fn3. When I was visiting Austria last year, almost every station was playing the Best (American) Hits of the 80s, 90s, and the 80s. The only time I heard anything european was when some generic House music would be played, or when a Czech station would come into view. Given the clannish xenophobia of the avg. Austrian I met, I'm shocked at how dominant US popular music is over there. Given also how beautiful Austrian carol singers sounded during the holiday season, I can't imagine its because Austrians can't make music at all.

fn4. A la Will Wilkinson's "United Nations Fallacy", if you take actually comparable units (US states vs. Euro states, or US vs. all of Europe), the US aggregate health outcomes also beat European ones. If the US has to include its poorest parts, Europe should also, and if not, then why not compare, say, Massachusetts v. Sweden? Or Minnesota v. Sweden? Florida v. Spain? New York v. Britain? etc and so forth.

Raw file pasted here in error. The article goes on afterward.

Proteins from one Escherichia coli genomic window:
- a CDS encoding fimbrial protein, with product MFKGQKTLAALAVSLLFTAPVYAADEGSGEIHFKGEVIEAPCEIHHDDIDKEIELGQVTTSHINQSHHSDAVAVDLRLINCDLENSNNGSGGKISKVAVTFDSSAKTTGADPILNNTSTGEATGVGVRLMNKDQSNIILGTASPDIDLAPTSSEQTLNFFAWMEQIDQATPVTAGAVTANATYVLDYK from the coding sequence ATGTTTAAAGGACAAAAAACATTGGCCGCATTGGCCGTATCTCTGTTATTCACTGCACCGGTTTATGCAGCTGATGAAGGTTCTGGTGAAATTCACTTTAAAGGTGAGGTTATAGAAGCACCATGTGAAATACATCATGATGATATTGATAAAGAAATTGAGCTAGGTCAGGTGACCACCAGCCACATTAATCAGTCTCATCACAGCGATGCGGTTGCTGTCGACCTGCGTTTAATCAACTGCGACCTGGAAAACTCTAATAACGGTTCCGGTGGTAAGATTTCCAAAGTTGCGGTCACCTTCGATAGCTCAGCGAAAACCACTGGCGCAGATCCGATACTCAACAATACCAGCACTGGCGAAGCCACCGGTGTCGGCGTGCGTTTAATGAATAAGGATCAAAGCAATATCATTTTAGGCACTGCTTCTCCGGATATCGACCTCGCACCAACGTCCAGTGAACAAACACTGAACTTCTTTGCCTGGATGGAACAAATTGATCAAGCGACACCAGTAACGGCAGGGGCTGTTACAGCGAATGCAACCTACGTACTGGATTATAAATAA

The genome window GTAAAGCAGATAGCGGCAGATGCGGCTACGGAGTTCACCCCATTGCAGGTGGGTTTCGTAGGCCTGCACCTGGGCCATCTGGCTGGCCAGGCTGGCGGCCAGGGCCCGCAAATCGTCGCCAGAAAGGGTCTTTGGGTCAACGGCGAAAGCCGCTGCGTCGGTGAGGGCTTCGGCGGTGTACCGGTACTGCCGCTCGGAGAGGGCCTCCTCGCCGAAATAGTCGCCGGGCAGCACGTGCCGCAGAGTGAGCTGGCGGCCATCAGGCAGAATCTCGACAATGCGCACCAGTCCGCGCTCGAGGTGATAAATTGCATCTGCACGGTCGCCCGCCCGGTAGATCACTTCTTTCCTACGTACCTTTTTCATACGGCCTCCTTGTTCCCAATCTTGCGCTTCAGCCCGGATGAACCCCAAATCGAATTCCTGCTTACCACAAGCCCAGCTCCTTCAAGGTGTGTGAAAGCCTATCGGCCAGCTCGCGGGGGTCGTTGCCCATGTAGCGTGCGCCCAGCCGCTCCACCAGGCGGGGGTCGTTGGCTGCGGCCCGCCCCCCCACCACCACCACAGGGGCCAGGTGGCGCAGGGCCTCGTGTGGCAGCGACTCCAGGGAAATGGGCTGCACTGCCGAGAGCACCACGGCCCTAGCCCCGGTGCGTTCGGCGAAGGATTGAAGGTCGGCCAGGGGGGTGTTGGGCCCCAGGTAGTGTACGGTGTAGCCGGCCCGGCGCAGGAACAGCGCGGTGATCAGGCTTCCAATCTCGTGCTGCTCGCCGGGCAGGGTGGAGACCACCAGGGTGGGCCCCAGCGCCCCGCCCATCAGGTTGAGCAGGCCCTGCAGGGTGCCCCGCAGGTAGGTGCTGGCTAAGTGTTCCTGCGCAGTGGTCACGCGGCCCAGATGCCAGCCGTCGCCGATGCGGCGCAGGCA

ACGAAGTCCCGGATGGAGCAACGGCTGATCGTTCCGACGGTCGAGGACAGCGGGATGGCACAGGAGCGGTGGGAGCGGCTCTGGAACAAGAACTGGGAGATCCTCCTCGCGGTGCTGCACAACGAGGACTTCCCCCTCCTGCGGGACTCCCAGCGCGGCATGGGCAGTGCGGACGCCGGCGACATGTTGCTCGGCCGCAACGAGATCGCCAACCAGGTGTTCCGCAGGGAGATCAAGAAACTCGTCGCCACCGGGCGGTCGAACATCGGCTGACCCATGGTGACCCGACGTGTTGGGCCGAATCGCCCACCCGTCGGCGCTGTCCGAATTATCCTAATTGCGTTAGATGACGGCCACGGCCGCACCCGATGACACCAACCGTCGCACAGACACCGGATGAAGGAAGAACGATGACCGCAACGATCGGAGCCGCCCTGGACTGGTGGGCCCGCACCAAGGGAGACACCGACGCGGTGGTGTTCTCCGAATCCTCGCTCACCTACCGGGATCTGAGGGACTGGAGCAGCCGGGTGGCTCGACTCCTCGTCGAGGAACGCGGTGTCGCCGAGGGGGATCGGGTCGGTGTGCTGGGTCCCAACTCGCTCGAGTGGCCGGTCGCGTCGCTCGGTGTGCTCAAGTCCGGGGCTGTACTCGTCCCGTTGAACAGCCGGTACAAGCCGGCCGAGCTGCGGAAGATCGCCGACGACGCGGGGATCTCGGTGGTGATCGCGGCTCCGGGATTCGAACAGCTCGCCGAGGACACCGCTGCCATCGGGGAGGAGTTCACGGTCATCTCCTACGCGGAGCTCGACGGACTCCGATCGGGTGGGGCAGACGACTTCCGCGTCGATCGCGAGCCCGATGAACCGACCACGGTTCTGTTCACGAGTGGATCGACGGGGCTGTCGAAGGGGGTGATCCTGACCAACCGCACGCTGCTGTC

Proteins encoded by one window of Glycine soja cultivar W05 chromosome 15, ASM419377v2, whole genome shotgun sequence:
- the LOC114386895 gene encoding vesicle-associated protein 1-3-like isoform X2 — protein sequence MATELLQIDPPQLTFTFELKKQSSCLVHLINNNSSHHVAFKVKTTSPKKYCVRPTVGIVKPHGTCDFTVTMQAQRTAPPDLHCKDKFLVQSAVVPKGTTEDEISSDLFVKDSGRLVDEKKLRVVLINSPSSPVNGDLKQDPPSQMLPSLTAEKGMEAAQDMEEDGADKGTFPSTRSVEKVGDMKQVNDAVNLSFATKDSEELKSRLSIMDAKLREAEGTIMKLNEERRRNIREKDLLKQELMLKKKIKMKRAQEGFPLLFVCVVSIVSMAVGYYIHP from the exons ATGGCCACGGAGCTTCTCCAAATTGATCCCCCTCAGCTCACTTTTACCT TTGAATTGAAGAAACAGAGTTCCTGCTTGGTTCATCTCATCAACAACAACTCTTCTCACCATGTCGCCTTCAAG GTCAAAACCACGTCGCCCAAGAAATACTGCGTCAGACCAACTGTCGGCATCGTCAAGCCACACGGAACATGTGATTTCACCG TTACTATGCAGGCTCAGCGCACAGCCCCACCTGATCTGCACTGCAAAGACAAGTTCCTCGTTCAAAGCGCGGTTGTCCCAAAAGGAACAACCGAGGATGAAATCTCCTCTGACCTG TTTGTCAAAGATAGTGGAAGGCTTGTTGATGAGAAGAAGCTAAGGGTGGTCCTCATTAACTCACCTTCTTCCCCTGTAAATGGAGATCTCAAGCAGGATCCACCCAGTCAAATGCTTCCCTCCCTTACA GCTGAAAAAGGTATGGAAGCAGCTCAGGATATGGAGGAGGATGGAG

fn5. Math oriented readers, help a brother out. Assuming Dunbar's Number is the hardware limit for human social cooperation, is it appropriate to say that in theory you could scale that by having a Amway-like pyramid where one person knows 149 other people, all of whom know just him and 149 other people who know 150 other people, etc, and the maximum would be something like 149^2 or 150*149 or 150^, or whatnot? I seem to vaguely recall something about how to find out the number of possible connections within a given matrix as being solved like that. Corrections, theoretical objections, etc, are highly welcomed in comments as I'm genuinely curious.